Sue Glover’s haunting tale of female land workers on a nineteenth century farm on the Scottish borders has certainly made its mark in the arena of modern Theatre, so much so that it was brought back three times to The Traverse in Edinburgh, who later took it to London and Canada. I’ll admit I was curious, if slightly apprehensive to see how Glover and director Lu Kemp would tackle the bleak working conditions of those chained both to the land and their masters but my fears soon proved unfounded.

The real triumph of Bondagers is the decision to foreground the landscape, allowing the audience to become immersed by it so that they might understand its secrets. To fully capture the lay of the land and the temperamental nature of the Scottish climate, the importance of effective set and lighting design cannot be underestimated and Jamie Vartan and Simon Wilkinson should be credited here for astonishing achievements in both. The play also shows the innate connection between humans and their environment, a forgotten bond in these days of rapid industrial and technological expansion.

The story of these six women (stunningly portrayed by a stellar cast) is of course laced with humanity and the joy and pain therein but the balance of the physical and the metaphysical is at the root of what makes Bondagers such a success. At times characters pass in and out of the darkness like spectres, delivering powerful vignettes which although integral to the plot seem more like a commentary on a way of life which seems otherworldly yet oddly recognisable. Nora Wardell is particularly strong in these scenes as the former bondager who finds her way out through marriage yet cannot fully integrate into a life where all she is required to do is make tea and bear children – her eventual realisation that she is in fact barren is heartbreaking.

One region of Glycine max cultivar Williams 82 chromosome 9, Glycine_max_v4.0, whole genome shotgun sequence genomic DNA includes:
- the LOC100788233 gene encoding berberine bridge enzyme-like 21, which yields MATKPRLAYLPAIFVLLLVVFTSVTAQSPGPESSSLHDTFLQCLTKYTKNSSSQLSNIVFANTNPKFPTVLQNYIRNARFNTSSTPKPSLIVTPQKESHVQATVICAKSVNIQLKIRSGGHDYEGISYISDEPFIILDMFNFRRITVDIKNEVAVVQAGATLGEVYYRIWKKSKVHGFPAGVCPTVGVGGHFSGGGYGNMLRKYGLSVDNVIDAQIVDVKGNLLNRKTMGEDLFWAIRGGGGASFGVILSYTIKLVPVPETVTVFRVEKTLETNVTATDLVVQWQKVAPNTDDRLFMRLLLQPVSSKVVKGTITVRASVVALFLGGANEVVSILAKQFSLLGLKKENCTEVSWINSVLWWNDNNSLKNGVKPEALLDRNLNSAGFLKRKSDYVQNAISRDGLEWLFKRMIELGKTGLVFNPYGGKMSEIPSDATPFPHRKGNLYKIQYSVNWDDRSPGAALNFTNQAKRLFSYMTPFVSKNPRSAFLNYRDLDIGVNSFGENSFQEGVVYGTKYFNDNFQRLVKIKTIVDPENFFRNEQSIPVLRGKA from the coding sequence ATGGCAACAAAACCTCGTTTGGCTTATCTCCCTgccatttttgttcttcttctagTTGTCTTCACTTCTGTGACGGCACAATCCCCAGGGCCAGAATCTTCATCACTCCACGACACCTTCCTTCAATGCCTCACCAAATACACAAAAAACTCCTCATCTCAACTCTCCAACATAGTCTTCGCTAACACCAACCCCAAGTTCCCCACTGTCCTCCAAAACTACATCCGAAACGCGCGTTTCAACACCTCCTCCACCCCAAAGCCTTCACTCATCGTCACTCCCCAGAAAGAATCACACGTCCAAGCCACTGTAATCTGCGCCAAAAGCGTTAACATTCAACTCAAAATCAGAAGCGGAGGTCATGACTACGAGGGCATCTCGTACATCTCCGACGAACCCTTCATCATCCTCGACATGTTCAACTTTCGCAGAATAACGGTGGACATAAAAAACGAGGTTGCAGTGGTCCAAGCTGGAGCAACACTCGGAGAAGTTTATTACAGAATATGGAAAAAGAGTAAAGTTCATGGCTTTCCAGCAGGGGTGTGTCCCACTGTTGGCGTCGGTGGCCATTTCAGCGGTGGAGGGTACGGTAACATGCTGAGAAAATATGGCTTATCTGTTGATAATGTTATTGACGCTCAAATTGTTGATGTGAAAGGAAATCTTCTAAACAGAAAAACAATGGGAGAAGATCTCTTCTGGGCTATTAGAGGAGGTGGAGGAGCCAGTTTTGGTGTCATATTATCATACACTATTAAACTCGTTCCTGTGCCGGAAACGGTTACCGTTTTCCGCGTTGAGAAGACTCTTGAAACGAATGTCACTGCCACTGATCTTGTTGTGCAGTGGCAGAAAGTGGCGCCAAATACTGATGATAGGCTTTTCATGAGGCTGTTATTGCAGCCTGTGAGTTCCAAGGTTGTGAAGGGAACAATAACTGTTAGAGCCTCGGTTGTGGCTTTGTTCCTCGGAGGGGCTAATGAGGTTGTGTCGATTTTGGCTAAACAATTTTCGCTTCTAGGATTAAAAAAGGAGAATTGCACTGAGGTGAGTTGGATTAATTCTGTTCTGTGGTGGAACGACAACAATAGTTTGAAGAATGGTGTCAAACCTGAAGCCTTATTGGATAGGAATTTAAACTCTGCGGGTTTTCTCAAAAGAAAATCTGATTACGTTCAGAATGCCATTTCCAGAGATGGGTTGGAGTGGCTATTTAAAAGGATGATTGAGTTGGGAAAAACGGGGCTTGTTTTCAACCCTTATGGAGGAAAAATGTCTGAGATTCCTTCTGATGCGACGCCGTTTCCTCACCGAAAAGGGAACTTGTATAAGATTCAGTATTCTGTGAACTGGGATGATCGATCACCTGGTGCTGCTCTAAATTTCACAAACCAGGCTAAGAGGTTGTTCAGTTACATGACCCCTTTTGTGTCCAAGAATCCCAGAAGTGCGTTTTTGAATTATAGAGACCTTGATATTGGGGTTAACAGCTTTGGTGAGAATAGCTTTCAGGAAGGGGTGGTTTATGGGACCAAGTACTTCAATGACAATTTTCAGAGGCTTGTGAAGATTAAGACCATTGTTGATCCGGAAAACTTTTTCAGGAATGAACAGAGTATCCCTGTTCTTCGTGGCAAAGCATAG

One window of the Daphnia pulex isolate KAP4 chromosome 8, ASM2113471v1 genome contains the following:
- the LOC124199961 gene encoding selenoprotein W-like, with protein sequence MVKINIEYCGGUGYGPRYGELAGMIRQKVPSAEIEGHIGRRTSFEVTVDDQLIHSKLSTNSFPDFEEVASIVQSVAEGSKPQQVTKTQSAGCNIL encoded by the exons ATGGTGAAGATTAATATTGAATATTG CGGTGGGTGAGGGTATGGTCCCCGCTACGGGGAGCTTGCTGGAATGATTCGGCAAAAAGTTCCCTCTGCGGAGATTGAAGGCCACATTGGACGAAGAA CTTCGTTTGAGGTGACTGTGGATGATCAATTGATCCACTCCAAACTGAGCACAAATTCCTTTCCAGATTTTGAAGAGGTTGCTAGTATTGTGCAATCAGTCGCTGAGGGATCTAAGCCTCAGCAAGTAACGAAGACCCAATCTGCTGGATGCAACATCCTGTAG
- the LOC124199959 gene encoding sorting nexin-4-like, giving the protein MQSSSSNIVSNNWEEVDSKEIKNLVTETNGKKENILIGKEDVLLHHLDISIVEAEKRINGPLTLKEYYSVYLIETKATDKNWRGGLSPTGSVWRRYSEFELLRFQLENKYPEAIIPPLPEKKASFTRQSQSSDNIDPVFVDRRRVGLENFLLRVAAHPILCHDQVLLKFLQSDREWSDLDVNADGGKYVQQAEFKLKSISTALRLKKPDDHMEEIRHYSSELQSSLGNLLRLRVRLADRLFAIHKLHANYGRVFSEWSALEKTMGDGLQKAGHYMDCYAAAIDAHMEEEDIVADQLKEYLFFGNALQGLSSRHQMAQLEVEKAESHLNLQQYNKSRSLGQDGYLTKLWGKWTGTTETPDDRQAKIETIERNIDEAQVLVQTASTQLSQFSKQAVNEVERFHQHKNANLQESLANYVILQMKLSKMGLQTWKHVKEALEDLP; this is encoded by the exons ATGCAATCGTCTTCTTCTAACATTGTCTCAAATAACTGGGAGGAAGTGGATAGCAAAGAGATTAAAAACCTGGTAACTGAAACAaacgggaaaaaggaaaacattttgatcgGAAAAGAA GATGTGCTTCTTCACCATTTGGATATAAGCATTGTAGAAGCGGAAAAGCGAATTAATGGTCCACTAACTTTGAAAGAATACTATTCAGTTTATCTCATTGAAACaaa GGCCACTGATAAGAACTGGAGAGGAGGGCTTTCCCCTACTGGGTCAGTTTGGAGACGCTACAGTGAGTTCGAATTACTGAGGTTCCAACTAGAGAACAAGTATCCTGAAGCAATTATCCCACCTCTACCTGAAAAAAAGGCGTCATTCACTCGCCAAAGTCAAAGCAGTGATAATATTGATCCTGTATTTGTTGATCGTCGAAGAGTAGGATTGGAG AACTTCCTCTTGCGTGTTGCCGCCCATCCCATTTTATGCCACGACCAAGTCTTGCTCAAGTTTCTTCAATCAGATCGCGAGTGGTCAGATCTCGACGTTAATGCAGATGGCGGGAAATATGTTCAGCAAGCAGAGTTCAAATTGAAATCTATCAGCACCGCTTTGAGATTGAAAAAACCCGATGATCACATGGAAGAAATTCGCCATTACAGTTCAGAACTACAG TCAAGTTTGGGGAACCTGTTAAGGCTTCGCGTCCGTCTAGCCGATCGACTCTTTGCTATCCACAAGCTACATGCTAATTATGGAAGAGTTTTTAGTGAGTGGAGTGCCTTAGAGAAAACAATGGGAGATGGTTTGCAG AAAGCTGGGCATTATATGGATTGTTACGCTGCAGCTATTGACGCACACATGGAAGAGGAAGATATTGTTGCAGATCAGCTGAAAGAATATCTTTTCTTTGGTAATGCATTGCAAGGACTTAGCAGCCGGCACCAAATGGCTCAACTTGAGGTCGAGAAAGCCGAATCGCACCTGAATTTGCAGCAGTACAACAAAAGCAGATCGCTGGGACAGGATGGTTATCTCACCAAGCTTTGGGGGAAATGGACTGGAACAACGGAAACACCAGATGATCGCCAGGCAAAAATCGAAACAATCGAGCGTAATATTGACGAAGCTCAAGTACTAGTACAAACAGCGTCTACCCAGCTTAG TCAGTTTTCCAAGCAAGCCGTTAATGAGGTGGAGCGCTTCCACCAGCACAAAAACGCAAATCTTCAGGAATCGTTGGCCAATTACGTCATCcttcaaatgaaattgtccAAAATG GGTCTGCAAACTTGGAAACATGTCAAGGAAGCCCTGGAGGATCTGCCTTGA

A prevailing theme throughout the play as whole is the decimation of youth and innocence, whether seen through the eyes of Tottie, who frequently imitates the actions of her more worldly wise friends with devastating consequences or Liza, who witnesses the domestic strife as her mistress endures and resolves to avoid motherhood at all cost. Just as the drama itself unveils a moment frozen in time, so too are its characters bound to the stage, their chance for growth and renewal stunted by the devastating realisation that precious little else exists for them outside of a life of toil and struggle. The tragedy of the piece, however, is tempered with scenes of joy and downright playfulness most fully realised at the end of the first act which sees the women stomp and sway at a dance which later proves to be a pivotal event in the drama.

A true work of Art, Bondagers opens up the history book and allows its events to bubble forth so that they might penetrate our hearts and minds.

Bondagers will run from now until the 15th of November at the Lyceum Theatre in Edinburgh. 



About the author

Julie Coy

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English Literature graduate from Glasgow. Writer, b/vlogger and all round aspiring Cultural Commentator.